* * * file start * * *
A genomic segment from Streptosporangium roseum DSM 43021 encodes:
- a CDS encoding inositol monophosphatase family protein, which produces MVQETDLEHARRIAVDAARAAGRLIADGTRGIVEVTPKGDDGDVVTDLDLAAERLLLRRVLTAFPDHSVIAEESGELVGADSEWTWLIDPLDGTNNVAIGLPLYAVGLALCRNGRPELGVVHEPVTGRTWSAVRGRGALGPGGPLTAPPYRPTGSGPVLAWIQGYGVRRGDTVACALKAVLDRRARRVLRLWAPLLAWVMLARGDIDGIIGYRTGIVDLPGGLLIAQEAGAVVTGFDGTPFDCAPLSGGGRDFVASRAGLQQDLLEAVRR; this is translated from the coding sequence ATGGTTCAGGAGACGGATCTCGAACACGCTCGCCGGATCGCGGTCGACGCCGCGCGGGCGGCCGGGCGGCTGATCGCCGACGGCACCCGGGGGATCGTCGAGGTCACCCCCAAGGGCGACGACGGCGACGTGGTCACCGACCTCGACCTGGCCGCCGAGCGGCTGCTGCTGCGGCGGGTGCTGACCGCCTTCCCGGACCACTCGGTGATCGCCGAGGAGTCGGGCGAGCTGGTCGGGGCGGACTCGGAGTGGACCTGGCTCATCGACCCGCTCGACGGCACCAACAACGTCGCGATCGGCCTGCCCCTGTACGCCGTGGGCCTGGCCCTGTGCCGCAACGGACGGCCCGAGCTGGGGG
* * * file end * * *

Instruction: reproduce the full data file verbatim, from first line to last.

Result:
A genomic segment from Streptosporangium roseum DSM 43021 encodes:
- a CDS encoding inositol monophosphatase family protein, which produces MVQETDLEHARRIAVDAARAAGRLIADGTRGIVEVTPKGDDGDVVTDLDLAAERLLLRRVLTAFPDHSVIAEESGELVGADSEWTWLIDPLDGTNNVAIGLPLYAVGLALCRNGRPELGVVHEPVTGRTWSAVRGRGALGPGGPLTAPPYRPTGSGPVLAWIQGYGVRRGDTVACALKAVLDRRARRVLRLWAPLLAWVMLARGDIDGIIGYRTGIVDLPGGLLIAQEAGAVVTGFDGTPFDCAPLSGGGRDFVASRAGLQQDLLEAVRR; this is translated from the coding sequence ATGGTTCAGGAGACGGATCTCGAACACGCTCGCCGGATCGCGGTCGACGCCGCGCGGGCGGCCGGGCGGCTGATCGCCGACGGCACCCGGGGGATCGTCGAGGTCACCCCCAAGGGCGACGACGGCGACGTGGTCACCGACCTCGACCTGGCCGCCGAGCGGCTGCTGCTGCGGCGGGTGCTGACCGCCTTCCCGGACCACTCGGTGATCGCCGAGGAGTCGGGCGAGCTGGTCGGGGCGGACTCGGAGTGGACCTGGCTCATCGACCCGCTCGACGGCACCAACAACGTCGCGATCGGCCTGCCCCTGTACGCCGTGGGCCTGGCCCTGTGCCGCAACGGACGGCCCGAGCTGGGGG